Taking Required Minimum Distributions From Multiple Accounts
By Marvin Rotenberg, IRA Technical Expert
There are many things to consider when determining how much you must take out of your retirement accounts commencing at age 70 ½. You must know how many different accounts you have and what type they are, such as IRAs, 401(k)s and/or 403(b)s. Most importantly, you’ll want to insure that your required distributions (RMDs) are properly calculated and paid in a timely manner because the tax penalty for not doing so is quite severe – 50% of the amount not paid by the appropriate deadline, which for most individuals is December 31 (payment for the first year can be delayed up to April 1 of the following year).
In general, if you participate in more than one company-sponsored retirement plan, an RMD must be both calculated and taken separately from each one. An exception to this general rule applies if you have multiple 403(b) accounts. Here, you still need to calculate the RMD for each account separately, but you can then aggregate them and take the total sum from just one of your accounts or spread it out among any of them in whatever proportion you desire. So, if you have two 403(b) accounts and one 401(k), you would have to take at least two distributions (one from the 401(k) and another from at least one of the (403(b) accounts).
While RMDs from a Roth IRA are not required to be paid during your lifetime you do have to take them from any traditional IRAs you own. One of the biggest benefits of IRAs in comparison to other types of retirement accounts is their relative ease of administration, and one of those benefits is the ability to take a single distribution from just one of your traditional IRAs that will satisfy the total RMD from all your IRAs. Similar to 403(b)s, the RMD for each IRA should be calculated separately, but the total sum can be spread across one or more of them.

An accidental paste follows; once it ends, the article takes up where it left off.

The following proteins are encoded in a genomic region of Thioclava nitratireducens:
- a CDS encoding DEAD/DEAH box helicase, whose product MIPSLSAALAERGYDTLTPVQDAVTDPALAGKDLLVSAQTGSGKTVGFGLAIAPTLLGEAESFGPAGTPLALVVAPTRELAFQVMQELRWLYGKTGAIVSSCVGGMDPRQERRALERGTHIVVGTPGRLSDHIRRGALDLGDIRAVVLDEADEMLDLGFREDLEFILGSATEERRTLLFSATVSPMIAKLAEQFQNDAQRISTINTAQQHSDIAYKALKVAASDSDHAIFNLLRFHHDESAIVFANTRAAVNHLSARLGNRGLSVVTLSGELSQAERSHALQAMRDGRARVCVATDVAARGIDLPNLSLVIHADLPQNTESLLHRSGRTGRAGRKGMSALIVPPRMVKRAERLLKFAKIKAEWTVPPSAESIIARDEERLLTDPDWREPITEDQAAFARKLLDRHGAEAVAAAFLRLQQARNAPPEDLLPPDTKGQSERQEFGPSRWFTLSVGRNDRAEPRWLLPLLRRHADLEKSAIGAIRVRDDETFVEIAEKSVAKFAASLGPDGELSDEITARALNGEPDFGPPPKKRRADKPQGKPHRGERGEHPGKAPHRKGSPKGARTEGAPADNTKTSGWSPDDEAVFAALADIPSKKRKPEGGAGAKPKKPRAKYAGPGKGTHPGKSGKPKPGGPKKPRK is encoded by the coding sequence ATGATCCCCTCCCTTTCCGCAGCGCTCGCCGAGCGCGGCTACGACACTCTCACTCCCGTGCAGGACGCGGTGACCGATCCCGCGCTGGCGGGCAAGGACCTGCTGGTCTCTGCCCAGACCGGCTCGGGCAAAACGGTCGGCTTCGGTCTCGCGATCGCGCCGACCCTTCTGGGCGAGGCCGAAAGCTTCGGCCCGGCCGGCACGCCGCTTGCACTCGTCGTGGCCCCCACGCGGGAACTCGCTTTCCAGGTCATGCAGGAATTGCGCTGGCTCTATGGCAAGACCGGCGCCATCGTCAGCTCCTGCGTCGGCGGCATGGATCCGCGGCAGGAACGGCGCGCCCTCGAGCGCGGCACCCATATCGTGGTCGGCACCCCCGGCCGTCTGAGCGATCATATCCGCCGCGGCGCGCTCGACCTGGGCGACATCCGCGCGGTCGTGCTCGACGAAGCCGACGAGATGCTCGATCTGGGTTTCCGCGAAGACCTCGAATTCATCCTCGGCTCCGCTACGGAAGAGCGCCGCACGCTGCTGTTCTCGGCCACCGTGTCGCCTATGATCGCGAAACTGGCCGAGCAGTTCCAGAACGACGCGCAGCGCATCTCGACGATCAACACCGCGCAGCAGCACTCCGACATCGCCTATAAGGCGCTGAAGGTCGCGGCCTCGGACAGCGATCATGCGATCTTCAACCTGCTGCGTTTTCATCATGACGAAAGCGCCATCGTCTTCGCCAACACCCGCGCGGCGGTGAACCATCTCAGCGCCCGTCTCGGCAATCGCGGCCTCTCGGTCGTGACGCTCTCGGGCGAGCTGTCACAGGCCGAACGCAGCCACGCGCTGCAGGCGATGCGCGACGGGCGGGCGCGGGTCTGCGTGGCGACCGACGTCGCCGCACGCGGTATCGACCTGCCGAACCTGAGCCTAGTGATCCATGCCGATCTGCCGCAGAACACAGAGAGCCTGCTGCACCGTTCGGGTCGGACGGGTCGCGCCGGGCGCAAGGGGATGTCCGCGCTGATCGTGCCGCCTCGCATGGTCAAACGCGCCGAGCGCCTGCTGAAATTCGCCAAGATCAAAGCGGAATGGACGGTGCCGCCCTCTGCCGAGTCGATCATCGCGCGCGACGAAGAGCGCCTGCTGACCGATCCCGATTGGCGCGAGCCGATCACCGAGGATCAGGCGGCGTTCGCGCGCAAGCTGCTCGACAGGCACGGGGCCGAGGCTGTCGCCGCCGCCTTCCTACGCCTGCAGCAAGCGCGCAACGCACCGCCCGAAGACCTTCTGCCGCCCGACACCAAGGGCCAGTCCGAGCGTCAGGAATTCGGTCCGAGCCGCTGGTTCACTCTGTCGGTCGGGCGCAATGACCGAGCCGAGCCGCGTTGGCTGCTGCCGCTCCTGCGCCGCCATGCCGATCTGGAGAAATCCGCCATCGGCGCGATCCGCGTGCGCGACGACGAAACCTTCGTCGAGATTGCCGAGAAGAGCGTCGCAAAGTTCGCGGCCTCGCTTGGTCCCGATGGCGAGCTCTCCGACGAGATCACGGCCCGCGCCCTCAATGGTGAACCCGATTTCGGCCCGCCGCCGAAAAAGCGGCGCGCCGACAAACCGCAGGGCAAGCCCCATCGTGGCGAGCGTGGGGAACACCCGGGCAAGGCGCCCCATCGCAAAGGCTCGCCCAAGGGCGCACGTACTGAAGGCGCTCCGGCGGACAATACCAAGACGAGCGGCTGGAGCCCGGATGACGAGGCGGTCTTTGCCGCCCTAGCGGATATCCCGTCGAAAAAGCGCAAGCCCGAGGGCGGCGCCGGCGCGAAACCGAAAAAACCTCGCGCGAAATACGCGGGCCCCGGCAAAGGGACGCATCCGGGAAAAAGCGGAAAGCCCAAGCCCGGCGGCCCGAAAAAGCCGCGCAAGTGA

The rules applicable to taking RMDs from inherited IRAs are a little bit different. First, RMDs do apply to any Roth IRAs you inherit. Second, while you can use the aggregation rule mentioned above for taking RMDs from multiple IRAs inherited from the same decedent, RMDs for the accounts of different decedents can never be aggregated. In fact, inherited accounts from different decedents can’t be combined in any way. And lastly, RMDs for inherited traditional IRAs and inherited Roth IRAs cannot be aggregated under any circumstances.
In general, a beneficiary who inherits multiple company-sponsored retirement plans of the same decedent must calculate and take the RMDs separately from each company plan.
Sound confusing? It is, and that is why you need to consult with a qualified financial advisor who is knowledgeable in this area. Remember that 50 % penalty mentioned earlier? Your goal should be to avoid that at all costs, and having a competent financial advisor on your side should help you do that.
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